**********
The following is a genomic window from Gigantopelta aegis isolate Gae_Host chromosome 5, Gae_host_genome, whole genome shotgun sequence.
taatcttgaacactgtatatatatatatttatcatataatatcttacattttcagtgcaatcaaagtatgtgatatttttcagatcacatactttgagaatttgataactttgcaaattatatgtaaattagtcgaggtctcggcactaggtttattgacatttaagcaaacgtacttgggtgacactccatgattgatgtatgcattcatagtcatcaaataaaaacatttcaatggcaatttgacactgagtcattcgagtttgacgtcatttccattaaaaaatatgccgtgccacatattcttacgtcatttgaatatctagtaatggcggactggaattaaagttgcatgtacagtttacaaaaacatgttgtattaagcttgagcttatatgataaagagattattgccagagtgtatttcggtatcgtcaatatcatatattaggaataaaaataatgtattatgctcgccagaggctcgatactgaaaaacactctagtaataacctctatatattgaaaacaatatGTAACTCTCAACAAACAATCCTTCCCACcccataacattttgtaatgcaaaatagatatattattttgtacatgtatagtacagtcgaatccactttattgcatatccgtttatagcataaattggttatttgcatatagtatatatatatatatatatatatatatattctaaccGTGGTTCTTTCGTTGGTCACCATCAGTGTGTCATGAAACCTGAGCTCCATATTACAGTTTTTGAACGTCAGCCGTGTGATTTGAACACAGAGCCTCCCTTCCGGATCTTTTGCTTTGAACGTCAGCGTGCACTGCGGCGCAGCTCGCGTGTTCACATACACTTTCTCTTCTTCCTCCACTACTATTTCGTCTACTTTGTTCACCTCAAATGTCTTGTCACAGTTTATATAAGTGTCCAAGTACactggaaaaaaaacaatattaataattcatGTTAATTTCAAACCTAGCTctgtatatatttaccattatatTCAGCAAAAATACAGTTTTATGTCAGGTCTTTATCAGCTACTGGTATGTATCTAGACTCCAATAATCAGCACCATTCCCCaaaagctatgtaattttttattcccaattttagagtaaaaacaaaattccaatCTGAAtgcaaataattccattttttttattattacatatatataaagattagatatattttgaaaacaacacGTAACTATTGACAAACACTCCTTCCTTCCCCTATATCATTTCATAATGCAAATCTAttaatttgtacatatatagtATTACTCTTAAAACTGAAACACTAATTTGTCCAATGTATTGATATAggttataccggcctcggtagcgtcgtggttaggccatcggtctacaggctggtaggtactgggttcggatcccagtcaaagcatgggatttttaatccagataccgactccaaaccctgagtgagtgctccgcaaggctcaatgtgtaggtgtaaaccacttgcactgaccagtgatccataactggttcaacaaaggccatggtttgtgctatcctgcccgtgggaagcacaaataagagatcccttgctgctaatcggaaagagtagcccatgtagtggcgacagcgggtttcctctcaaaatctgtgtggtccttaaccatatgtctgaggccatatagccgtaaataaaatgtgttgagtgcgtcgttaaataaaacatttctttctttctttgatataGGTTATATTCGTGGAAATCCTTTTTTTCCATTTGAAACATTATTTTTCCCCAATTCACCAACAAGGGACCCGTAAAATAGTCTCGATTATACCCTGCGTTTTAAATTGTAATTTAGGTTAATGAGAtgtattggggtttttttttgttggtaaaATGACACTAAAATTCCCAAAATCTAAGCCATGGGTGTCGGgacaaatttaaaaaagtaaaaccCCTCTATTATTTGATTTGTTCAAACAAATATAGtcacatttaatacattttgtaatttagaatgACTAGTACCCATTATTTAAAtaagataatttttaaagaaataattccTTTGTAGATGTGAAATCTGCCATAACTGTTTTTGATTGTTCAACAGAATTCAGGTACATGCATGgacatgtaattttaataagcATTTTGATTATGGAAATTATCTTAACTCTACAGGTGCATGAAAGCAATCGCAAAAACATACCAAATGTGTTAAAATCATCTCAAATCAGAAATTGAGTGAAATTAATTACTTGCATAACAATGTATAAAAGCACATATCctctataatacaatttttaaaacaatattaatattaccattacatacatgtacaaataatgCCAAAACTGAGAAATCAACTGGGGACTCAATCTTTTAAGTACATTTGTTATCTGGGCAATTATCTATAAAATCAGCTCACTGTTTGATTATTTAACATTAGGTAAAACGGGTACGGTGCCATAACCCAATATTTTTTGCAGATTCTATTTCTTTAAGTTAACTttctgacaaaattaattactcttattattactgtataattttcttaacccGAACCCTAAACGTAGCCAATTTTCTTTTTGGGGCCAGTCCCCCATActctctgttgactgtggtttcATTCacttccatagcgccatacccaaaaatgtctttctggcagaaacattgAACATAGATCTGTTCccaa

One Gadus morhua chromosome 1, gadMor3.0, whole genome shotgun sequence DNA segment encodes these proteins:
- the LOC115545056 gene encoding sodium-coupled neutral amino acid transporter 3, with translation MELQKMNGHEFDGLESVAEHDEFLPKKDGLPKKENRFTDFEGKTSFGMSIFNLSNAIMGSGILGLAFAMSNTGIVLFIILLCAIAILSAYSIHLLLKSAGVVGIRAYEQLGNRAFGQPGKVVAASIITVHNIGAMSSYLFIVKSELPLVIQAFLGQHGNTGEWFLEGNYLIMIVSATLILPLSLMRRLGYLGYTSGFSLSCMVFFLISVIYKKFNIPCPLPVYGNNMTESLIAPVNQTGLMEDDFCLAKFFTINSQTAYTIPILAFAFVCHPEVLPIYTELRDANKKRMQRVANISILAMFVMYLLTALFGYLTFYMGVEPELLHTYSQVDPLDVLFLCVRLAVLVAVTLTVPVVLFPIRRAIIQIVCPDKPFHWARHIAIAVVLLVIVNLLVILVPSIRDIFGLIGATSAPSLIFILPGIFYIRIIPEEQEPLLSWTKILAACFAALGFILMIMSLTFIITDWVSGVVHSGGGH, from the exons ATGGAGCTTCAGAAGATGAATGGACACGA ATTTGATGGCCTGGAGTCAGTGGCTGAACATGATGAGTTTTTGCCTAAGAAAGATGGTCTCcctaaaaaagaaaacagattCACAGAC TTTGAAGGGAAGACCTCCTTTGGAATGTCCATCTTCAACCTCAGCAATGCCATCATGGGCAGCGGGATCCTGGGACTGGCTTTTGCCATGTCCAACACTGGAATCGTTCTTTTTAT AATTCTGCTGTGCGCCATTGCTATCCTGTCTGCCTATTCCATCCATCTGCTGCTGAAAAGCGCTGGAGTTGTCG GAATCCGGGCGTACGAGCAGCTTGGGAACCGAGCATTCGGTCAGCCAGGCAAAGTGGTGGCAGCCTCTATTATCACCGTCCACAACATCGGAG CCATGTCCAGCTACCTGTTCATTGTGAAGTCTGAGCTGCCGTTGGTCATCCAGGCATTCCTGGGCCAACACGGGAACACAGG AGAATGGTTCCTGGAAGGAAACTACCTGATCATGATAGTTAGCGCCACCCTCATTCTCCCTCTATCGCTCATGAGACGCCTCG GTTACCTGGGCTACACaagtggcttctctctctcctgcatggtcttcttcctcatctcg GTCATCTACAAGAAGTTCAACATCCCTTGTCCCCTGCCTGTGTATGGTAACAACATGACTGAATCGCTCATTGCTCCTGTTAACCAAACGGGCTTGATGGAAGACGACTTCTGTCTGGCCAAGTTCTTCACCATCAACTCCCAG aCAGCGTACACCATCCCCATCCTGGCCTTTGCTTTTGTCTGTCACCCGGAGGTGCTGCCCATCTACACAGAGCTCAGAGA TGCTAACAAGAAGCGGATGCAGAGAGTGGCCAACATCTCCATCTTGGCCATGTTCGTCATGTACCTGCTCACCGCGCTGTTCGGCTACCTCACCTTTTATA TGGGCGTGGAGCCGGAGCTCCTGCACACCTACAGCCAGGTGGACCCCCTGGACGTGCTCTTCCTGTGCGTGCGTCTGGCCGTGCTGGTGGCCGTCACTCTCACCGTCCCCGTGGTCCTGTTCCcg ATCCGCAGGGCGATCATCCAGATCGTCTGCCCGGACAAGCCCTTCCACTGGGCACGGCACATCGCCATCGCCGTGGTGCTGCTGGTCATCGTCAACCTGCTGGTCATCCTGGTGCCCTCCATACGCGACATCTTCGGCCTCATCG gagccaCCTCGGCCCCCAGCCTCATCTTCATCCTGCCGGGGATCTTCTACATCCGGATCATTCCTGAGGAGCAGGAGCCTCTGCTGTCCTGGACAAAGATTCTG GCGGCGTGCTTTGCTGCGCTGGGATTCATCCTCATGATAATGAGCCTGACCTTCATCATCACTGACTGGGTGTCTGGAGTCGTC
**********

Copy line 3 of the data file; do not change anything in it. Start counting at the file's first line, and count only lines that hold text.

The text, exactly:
One Gadus morhua chromosome 1, gadMor3.0, whole genome shotgun sequence DNA segment encodes these proteins: